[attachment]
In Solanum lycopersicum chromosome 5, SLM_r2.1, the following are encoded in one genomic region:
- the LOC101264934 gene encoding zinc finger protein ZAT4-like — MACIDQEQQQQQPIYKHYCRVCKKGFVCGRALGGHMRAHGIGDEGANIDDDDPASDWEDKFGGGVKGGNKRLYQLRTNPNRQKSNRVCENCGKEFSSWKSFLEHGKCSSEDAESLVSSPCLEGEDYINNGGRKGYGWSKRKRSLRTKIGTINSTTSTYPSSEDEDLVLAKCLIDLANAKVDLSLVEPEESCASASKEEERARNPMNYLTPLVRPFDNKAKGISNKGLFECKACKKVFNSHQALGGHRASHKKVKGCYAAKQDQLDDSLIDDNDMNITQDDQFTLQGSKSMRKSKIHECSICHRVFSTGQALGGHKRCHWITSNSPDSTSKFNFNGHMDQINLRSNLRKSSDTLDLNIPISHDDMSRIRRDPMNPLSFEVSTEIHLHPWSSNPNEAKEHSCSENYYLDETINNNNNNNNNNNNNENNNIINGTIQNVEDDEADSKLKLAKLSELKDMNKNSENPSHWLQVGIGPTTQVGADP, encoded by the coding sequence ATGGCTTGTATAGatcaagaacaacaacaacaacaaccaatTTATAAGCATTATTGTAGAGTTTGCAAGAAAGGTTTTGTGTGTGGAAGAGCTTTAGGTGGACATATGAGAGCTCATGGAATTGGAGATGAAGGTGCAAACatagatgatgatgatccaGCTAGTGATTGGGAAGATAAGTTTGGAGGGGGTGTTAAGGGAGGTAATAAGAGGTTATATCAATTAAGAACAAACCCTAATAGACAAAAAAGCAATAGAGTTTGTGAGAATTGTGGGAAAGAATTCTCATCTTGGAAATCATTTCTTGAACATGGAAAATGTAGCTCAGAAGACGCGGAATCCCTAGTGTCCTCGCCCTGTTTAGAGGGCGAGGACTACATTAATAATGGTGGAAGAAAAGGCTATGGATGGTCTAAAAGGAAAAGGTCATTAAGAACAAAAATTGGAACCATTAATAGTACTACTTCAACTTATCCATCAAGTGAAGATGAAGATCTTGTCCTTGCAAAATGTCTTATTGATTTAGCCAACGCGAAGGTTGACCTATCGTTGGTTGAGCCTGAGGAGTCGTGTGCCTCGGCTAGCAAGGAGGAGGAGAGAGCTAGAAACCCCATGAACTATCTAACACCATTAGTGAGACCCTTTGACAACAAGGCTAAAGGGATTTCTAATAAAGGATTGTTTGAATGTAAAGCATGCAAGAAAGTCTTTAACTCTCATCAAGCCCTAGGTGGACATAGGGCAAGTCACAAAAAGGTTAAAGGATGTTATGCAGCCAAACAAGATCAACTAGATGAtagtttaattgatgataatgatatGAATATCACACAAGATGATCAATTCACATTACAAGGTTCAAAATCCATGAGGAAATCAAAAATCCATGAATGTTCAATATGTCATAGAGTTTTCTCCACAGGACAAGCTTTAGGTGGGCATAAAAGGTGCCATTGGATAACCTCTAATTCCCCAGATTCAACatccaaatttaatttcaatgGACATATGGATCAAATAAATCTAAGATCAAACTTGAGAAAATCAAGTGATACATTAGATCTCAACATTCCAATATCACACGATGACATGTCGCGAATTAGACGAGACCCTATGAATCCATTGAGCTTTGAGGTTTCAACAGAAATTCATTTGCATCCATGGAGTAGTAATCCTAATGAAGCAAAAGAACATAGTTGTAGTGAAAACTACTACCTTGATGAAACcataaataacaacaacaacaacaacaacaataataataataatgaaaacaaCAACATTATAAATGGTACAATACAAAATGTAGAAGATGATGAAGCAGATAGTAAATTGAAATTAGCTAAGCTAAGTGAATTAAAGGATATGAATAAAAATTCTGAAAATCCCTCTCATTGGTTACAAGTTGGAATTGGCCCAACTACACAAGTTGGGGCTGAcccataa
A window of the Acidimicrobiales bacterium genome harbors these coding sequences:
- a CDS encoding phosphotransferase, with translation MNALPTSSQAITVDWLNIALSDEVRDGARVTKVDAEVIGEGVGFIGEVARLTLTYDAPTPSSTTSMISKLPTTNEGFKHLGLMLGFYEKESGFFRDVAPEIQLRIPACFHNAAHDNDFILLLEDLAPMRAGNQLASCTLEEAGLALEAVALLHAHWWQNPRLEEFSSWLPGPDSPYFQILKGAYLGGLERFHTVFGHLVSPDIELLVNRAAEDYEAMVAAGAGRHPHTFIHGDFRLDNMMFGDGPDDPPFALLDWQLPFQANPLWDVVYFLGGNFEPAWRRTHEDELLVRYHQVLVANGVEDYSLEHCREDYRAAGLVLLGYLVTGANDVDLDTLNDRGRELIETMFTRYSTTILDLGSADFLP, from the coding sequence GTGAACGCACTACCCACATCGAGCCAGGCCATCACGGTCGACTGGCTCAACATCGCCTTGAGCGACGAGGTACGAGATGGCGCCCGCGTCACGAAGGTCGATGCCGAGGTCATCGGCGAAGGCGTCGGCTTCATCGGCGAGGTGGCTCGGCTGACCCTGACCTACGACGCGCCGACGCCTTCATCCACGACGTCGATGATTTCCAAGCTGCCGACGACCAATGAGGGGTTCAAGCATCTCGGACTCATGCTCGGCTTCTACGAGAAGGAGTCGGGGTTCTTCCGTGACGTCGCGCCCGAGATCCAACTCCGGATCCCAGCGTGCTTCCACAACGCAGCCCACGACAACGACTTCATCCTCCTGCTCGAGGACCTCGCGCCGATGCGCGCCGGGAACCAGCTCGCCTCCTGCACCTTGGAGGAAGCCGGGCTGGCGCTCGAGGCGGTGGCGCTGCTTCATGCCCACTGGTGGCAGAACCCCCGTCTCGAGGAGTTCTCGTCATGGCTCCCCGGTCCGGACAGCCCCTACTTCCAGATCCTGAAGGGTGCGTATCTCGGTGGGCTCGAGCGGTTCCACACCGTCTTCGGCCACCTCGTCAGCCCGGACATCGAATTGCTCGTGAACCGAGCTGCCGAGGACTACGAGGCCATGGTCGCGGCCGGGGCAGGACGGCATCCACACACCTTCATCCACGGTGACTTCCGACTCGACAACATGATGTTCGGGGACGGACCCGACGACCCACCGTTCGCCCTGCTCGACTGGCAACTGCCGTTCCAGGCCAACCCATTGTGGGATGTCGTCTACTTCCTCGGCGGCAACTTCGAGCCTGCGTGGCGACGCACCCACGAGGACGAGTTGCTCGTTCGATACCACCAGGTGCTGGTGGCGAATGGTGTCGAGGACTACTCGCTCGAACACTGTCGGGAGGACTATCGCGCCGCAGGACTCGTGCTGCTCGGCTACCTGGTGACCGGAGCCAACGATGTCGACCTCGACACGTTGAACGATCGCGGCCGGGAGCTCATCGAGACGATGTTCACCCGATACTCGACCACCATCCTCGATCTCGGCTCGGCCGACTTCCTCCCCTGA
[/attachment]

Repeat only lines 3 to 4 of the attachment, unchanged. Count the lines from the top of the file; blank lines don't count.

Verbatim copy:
A window of the Acidimicrobiales bacterium genome harbors these coding sequences:
- a CDS encoding phosphotransferase, with translation MNALPTSSQAITVDWLNIALSDEVRDGARVTKVDAEVIGEGVGFIGEVARLTLTYDAPTPSSTTSMISKLPTTNEGFKHLGLMLGFYEKESGFFRDVAPEIQLRIPACFHNAAHDNDFILLLEDLAPMRAGNQLASCTLEEAGLALEAVALLHAHWWQNPRLEEFSSWLPGPDSPYFQILKGAYLGGLERFHTVFGHLVSPDIELLVNRAAEDYEAMVAAGAGRHPHTFIHGDFRLDNMMFGDGPDDPPFALLDWQLPFQANPLWDVVYFLGGNFEPAWRRTHEDELLVRYHQVLVANGVEDYSLEHCREDYRAAGLVLLGYLVTGANDVDLDTLNDRGRELIETMFTRYSTTILDLGSADFLP, from the coding sequence GTGAACGCACTACCCACATCGAGCCAGGCCATCACGGTCGACTGGCTCAACATCGCCTTGAGCGACGAGGTACGAGATGGCGCCCGCGTCACGAAGGTCGATGCCGAGGTCATCGGCGAAGGCGTCGGCTTCATCGGCGAGGTGGCTCGGCTGACCCTGACCTACGACGCGCCGACGCCTTCATCCACGACGTCGATGATTTCCAAGCTGCCGACGACCAATGAGGGGTTCAAGCATCTCGGACTCATGCTCGGCTTCTACGAGAAGGAGTCGGGGTTCTTCCGTGACGTCGCGCCCGAGATCCAACTCCGGATCCCAGCGTGCTTCCACAACGCAGCCCACGACAACGACTTCATCCTCCTGCTCGAGGACCTCGCGCCGATGCGCGCCGGGAACCAGCTCGCCTCCTGCACCTTGGAGGAAGCCGGGCTGGCGCTCGAGGCGGTGGCGCTGCTTCATGCCCACTGGTGGCAGAACCCCCGTCTCGAGGAGTTCTCGTCATGGCTCCCCGGTCCGGACAGCCCCTACTTCCAGATCCTGAAGGGTGCGTATCTCGGTGGGCTCGAGCGGTTCCACACCGTCTTCGGCCACCTCGTCAGCCCGGACATCGAATTGCTCGTGAACCGAGCTGCCGAGGACTACGAGGCCATGGTCGCGGCCGGGGCAGGACGGCATCCACACACCTTCATCCACGGTGACTTCCGACTCGACAACATGATGTTCGGGGACGGACCCGACGACCCACCGTTCGCCCTGCTCGACTGGCAACTGCCGTTCCAGGCCAACCCATTGTGGGATGTCGTCTACTTCCTCGGCGGCAACTTCGAGCCTGCGTGGCGACGCACCCACGAGGACGAGTTGCTCGTTCGATACCACCAGGTGCTGGTGGCGAATGGTGTCGAGGACTACTCGCTCGAACACTGTCGGGAGGACTATCGCGCCGCAGGACTCGTGCTGCTCGGCTACCTGGTGACCGGAGCCAACGATGTCGACCTCGACACGTTGAACGATCGCGGCCGGGAGCTCATCGAGACGATGTTCACCCGATACTCGACCACCATCCTCGATCTCGGCTCGGCCGACTTCCTCCCCTGA